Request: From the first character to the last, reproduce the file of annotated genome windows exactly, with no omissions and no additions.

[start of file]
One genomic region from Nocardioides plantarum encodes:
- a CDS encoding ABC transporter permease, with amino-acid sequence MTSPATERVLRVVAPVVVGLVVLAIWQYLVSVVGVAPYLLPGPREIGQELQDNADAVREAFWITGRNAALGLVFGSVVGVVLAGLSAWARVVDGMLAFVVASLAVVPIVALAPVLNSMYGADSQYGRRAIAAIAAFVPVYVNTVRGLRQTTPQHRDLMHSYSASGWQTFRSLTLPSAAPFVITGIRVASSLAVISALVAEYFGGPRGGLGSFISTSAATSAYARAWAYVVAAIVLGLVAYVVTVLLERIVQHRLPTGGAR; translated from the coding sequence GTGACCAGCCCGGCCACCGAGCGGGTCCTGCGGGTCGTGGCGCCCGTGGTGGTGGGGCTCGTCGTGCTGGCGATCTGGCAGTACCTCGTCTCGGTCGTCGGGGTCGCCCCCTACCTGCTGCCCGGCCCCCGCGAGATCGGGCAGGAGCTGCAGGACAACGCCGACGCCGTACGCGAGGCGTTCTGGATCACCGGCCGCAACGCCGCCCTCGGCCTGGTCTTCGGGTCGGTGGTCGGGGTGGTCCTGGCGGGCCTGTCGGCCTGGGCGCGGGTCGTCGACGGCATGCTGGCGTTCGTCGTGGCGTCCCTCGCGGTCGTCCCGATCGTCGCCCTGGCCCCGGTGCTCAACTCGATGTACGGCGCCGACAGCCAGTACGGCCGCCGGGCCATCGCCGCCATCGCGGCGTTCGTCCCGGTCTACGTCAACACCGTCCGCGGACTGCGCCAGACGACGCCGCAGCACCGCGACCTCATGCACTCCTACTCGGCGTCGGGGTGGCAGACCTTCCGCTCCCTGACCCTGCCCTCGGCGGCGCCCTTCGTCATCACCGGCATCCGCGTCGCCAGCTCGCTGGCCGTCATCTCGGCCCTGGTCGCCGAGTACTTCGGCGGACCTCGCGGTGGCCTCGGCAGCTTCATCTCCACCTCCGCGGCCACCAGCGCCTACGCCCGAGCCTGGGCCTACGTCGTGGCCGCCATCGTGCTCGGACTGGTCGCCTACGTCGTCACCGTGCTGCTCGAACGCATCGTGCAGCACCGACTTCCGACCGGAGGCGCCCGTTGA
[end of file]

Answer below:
One genomic region from Nocardioides plantarum encodes:
- a CDS encoding ABC transporter permease, with amino-acid sequence MTSPATERVLRVVAPVVVGLVVLAIWQYLVSVVGVAPYLLPGPREIGQELQDNADAVREAFWITGRNAALGLVFGSVVGVVLAGLSAWARVVDGMLAFVVASLAVVPIVALAPVLNSMYGADSQYGRRAIAAIAAFVPVYVNTVRGLRQTTPQHRDLMHSYSASGWQTFRSLTLPSAAPFVITGIRVASSLAVISALVAEYFGGPRGGLGSFISTSAATSAYARAWAYVVAAIVLGLVAYVVTVLLERIVQHRLPTGGAR; translated from the coding sequence GTGACCAGCCCGGCCACCGAGCGGGTCCTGCGGGTCGTGGCGCCCGTGGTGGTGGGGCTCGTCGTGCTGGCGATCTGGCAGTACCTCGTCTCGGTCGTCGGGGTCGCCCCCTACCTGCTGCCCGGCCCCCGCGAGATCGGGCAGGAGCTGCAGGACAACGCCGACGCCGTACGCGAGGCGTTCTGGATCACCGGCCGCAACGCCGCCCTCGGCCTGGTCTTCGGGTCGGTGGTCGGGGTGGTCCTGGCGGGCCTGTCGGCCTGGGCGCGGGTCGTCGACGGCATGCTGGCGTTCGTCGTGGCGTCCCTCGCGGTCGTCCCGATCGTCGCCCTGGCCCCGGTGCTCAACTCGATGTACGGCGCCGACAGCCAGTACGGCCGCCGGGCCATCGCCGCCATCGCGGCGTTCGTCCCGGTCTACGTCAACACCGTCCGCGGACTGCGCCAGACGACGCCGCAGCACCGCGACCTCATGCACTCCTACTCGGCGTCGGGGTGGCAGACCTTCCGCTCCCTGACCCTGCCCTCGGCGGCGCCCTTCGTCATCACCGGCATCCGCGTCGCCAGCTCGCTGGCCGTCATCTCGGCCCTGGTCGCCGAGTACTTCGGCGGACCTCGCGGTGGCCTCGGCAGCTTCATCTCCACCTCCGCGGCCACCAGCGCCTACGCCCGAGCCTGGGCCTACGTCGTGGCCGCCATCGTGCTCGGACTGGTCGCCTACGTCGTCACCGTGCTGCTCGAACGCATCGTGCAGCACCGACTTCCGACCGGAGGCGCCCGTTGA